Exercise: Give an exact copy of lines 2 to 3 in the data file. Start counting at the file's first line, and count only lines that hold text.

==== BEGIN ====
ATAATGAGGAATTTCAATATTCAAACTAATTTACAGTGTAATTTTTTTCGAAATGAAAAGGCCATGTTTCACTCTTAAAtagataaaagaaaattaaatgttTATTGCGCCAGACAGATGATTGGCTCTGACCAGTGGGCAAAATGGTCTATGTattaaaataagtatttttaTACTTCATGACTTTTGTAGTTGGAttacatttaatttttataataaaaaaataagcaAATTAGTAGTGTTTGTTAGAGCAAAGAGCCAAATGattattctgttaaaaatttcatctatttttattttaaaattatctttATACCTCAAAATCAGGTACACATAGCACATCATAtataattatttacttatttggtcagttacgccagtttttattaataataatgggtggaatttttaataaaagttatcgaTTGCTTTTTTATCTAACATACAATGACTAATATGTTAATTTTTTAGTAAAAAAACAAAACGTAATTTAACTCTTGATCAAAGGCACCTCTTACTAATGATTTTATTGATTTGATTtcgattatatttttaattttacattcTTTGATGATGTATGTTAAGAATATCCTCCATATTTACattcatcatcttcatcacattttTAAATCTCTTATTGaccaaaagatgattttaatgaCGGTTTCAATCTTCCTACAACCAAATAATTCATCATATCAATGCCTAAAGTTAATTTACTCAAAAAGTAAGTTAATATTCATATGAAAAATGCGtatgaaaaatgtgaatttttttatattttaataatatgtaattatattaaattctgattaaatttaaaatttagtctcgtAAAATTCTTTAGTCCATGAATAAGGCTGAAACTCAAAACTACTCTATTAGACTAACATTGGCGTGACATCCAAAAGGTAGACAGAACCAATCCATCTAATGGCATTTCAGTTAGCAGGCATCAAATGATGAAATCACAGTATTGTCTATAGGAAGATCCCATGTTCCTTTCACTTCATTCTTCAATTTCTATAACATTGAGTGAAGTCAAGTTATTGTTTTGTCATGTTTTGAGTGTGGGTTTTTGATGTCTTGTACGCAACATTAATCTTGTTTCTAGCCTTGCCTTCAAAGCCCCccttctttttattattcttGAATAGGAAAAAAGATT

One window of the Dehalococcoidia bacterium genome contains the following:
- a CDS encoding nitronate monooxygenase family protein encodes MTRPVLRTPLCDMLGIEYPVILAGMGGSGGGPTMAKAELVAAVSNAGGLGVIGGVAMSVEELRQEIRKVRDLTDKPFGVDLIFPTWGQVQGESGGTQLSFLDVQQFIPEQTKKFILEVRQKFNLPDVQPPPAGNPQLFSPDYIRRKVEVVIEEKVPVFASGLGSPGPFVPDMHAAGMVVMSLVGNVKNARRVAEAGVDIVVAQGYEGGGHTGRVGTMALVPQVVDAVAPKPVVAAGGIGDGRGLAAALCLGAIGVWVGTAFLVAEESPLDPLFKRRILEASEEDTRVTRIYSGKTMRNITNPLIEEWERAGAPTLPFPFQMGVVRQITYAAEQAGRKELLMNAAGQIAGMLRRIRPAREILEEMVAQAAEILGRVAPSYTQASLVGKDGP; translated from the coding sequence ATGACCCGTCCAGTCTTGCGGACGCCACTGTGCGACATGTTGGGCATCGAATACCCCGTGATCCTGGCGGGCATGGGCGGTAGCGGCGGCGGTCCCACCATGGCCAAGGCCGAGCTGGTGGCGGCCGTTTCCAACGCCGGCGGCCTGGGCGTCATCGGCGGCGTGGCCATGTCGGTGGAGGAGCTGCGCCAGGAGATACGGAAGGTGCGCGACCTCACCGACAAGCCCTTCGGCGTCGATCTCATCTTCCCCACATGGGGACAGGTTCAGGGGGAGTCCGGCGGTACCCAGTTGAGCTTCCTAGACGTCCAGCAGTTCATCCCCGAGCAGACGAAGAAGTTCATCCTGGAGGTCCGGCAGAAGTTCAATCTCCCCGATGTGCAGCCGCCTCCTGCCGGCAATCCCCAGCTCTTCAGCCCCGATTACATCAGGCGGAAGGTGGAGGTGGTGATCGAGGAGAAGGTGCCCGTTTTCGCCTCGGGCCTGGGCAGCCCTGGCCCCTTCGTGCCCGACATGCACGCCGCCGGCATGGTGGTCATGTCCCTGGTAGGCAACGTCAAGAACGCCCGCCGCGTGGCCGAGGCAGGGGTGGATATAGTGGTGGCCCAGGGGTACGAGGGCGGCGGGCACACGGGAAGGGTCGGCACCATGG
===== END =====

One window of the Dehalococcoidia bacterium genome contains the following:
- a CDS encoding nitronate monooxygenase family protein encodes MTRPVLRTPLCDMLGIEYPVILAGMGGSGGGPTMAKAELVAAVSNAGGLGVIGGVAMSVEELRQEIRKVRDLTDKPFGVDLIFPTWGQVQGESGGTQLSFLDVQQFIPEQTKKFILEVRQKFNLPDVQPPPAGNPQLFSPDYIRRKVEVVIEEKVPVFASGLGSPGPFVPDMHAAGMVVMSLVGNVKNARRVAEAGVDIVVAQGYEGGGHTGRVGTMALVPQVVDAVAPKPVVAAGGIGDGRGLAAALCLGAIGVWVGTAFLVAEESPLDPLFKRRILEASEEDTRVTRIYSGKTMRNITNPLIEEWERAGAPTLPFPFQMGVVRQITYAAEQAGRKELLMNAAGQIAGMLRRIRPAREILEEMVAQAAEILGRVAPSYTQASLVGKDGP; translated from the coding sequence ATGACCCGTCCAGTCTTGCGGACGCCACTGTGCGACATGTTGGGCATCGAATACCCCGTGATCCTGGCGGGCATGGGCGGTAGCGGCGGCGGTCCCACCATGGCCAAGGCCGAGCTGGTGGCGGCCGTTTCCAACGCCGGCGGCCTGGGCGTCATCGGCGGCGTGGCCATGTCGGTGGAGGAGCTGCGCCAGGAGATACGGAAGGTGCGCGACCTCACCGACAAGCCCTTCGGCGTCGATCTCATCTTCCCCACATGGGGACAGGTTCAGGGGGAGTCCGGCGGTACCCAGTTGAGCTTCCTAGACGTCCAGCAGTTCATCCCCGAGCAGACGAAGAAGTTCATCCTGGAGGTCCGGCAGAAGTTCAATCTCCCCGATGTGCAGCCGCCTCCTGCCGGCAATCCCCAGCTCTTCAGCCCCGATTACATCAGGCGGAAGGTGGAGGTGGTGATCGAGGAGAAGGTGCCCGTTTTCGCCTCGGGCCTGGGCAGCCCTGGCCCCTTCGTGCCCGACATGCACGCCGCCGGCATGGTGGTCATGTCCCTGGTAGGCAACGTCAAGAACGCCCGCCGCGTGGCCGAGGCAGGGGTGGATATAGTGGTGGCCCAGGGGTACGAGGGCGGCGGGCACACGGGAAGGGTCGGCACCATGG